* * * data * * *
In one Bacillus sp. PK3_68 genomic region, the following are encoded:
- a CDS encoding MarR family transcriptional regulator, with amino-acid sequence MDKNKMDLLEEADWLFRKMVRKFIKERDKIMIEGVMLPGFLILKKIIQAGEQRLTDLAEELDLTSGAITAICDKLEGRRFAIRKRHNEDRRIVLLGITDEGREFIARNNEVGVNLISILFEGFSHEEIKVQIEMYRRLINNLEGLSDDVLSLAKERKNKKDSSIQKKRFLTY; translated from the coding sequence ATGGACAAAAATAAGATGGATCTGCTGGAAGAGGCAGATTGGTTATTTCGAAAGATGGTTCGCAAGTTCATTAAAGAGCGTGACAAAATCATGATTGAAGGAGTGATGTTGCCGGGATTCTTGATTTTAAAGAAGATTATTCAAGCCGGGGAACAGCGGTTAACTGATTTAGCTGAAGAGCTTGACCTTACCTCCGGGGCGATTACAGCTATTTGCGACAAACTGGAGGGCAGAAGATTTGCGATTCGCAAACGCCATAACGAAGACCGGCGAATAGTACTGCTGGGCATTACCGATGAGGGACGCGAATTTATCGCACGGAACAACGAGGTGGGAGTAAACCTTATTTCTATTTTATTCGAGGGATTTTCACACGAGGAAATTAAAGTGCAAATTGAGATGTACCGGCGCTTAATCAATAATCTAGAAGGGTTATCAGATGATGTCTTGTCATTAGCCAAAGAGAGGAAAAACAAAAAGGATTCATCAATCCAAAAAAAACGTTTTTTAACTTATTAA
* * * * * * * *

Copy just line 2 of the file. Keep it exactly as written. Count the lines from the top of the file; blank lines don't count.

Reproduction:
- a CDS encoding MarR family transcriptional regulator, with amino-acid sequence MDKNKMDLLEEADWLFRKMVRKFIKERDKIMIEGVMLPGFLILKKIIQAGEQRLTDLAEELDLTSGAITAICDKLEGRRFAIRKRHNEDRRIVLLGITDEGREFIARNNEVGVNLISILFEGFSHEEIKVQIEMYRRLINNLEGLSDDVLSLAKERKNKKDSSIQKKRFLTY; translated from the coding sequence ATGGACAAAAATAAGATGGATCTGCTGGAAGAGGCAGATTGGTTATTTCGAAAGATGGTTCGCAAGTTCATTAAAGAGCGTGACAAAATCATGATTGAAGGAGTGATGTTGCCGGGATTCTTGATTTTAAAGAAGATTATTCAAGCCGGGGAACAGCGGTTAACTGATTTAGCTGAAGAGCTTGACCTTACCTCCGGGGCGATTACAGCTATTTGCGACAAACTGGAGGGCAGAAGATTTGCGATTCGCAAACGCCATAACGAAGACCGGCGAATAGTACTGCTGGGCATTACCGATGAGGGACGCGAATTTATCGCACGGAACAACGAGGTGGGAGTAAACCTTATTTCTATTTTATTCGAGGGATTTTCACACGAGGAAATTAAAGTGCAAATTGAGATGTACCGGCGCTTAATCAATAATCTAGAAGGGTTATCAGATGATGTCTTGTCATTAGCCAAAGAGAGGAAAAACAAAAAGGATTCATCAATCCAAAAAAAACGTTTTTTAACTTATTAA